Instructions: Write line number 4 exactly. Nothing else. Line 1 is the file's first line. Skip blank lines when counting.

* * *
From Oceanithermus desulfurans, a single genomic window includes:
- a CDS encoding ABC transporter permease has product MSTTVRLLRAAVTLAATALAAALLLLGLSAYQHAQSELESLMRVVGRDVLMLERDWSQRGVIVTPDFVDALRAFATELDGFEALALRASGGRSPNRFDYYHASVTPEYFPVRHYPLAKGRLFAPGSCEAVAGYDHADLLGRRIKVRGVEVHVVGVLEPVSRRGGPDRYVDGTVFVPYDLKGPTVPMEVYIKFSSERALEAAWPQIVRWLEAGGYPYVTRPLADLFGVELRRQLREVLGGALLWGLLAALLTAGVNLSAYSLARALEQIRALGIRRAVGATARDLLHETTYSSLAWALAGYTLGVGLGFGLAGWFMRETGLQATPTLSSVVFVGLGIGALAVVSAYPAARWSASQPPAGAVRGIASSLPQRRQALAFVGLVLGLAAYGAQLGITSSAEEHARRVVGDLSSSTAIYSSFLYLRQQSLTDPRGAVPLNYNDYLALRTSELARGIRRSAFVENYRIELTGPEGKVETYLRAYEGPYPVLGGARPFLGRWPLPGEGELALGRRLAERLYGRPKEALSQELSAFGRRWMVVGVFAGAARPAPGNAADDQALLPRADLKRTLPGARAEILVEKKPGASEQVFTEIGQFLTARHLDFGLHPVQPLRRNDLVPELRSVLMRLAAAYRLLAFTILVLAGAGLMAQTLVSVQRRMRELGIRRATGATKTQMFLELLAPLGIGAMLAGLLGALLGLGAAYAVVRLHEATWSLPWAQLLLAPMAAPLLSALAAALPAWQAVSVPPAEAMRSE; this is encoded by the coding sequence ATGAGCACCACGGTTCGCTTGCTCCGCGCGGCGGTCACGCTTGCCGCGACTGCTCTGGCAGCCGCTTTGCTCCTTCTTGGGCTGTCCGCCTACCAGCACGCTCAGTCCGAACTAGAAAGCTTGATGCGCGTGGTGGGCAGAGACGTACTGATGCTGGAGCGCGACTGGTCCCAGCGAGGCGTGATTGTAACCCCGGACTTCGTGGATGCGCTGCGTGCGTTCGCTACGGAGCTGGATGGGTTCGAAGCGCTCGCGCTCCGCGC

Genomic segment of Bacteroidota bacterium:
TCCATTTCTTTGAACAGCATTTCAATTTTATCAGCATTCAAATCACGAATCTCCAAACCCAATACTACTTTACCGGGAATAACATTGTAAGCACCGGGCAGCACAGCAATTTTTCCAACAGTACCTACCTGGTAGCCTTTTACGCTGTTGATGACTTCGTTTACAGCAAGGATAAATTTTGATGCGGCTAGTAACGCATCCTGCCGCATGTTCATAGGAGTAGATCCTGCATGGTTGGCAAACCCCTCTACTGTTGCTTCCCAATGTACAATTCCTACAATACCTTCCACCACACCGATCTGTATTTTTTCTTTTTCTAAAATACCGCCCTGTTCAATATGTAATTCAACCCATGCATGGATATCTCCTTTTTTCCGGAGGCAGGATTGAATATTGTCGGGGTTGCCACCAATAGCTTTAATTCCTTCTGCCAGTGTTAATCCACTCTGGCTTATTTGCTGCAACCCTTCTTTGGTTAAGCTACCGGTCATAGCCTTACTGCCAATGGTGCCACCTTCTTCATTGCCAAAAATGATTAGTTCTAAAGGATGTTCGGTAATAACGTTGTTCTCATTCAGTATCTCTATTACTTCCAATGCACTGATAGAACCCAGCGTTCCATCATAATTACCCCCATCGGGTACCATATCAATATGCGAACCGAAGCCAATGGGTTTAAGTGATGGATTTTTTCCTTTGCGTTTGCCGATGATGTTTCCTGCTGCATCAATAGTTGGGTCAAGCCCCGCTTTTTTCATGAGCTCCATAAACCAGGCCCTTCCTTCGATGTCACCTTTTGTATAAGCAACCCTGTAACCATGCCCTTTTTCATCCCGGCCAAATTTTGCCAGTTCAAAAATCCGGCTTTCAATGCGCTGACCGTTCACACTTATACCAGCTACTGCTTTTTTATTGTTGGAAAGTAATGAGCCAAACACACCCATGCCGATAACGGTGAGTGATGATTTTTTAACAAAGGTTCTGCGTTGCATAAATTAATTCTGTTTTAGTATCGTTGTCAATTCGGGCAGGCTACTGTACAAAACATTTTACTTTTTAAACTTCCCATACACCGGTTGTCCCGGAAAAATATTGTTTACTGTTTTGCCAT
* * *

TCCATTTCTTTGAACAGCATTTCAATTTTATCAGCATTCAAATCACGAATCTCCAAACCCAATACTACTTTACCGGGAATAACATTGTAAGCACCGGGCAGCACAGCAATTTTTCCAACAGTACCTACCTGGTAGCCTTTTACGCTGTTGATGACTTCGTTTACAGCAAGGATAAATTTTGATGCGGCTAGTAACGCATCCTGCCGCATGTTCATAGGAGTAGATCCTGCATGGTTGGCAAACCCCTCTACTGTTGCTTCCCAATGTACAATTCCTACAATACCTTCCACCACACCGATCTGTATTTTTTCTTTTTCTAAAATACCGCCCTGTTCAATATGTAATTCAACCCATGCATGGATATCTCCTTTTTTCCGGAGGCAGGATTGAATATTGTCGGGGTTGCCACCAATAGCTTTAATTCCTTCTGCCAGTGTTAATCCACTCTGGCTTATTTGCTGCAACCCTTCTTTGGTTAAGCTACCGGTCATAGCCTTACTGCCAATGGTGCCACCTTCTTCATTGCCAAAAATGATTAGTTCTAAAGGATGTTCGGTAATAACGTTGTTCTCATTCAGTATCTCTATTACTTCCAATGCACTGATAGAACCCAGCGTTCCATCATAATTACCCCCATCGGGTACCATATCAATATGCGAACCGAAGCCAATGGGTTTAAGTGATGGATTTTTTCCTTTGCGTTTGCCGATGATGTTTCCTGCTGCATCAATAGTTGGGTCAAGCCCCGCTTTTTTCATGAGCTCCATAAACCAGGCCCTTCCTTCGATGTCACCTTTTGTATAAGCAACCCTGTAACCATGCCCTTTTTCATCCCGGCCAAATTTTGCCAGTTCAAAAATCCGGCTTTCAATGCGCTGACCGTTCACACTTATACCAGCTACTGCTTTTTTATTGTTGGAAAGTAATGAGCCAAACACACCCATGCCGATAACGGTGAGTGATGATTTTTTAACAAAGGTTCTGCGTTGCATAAATTAATTCTGTTTTAGTATCGTTGTCAATTCGGGCAGGCTACTGTACAAAACATTTTACTTTTTAAACTTCCCATACACCGGTTGTCCCGGAAAAATATTGTTTACTGTTTTGCCAT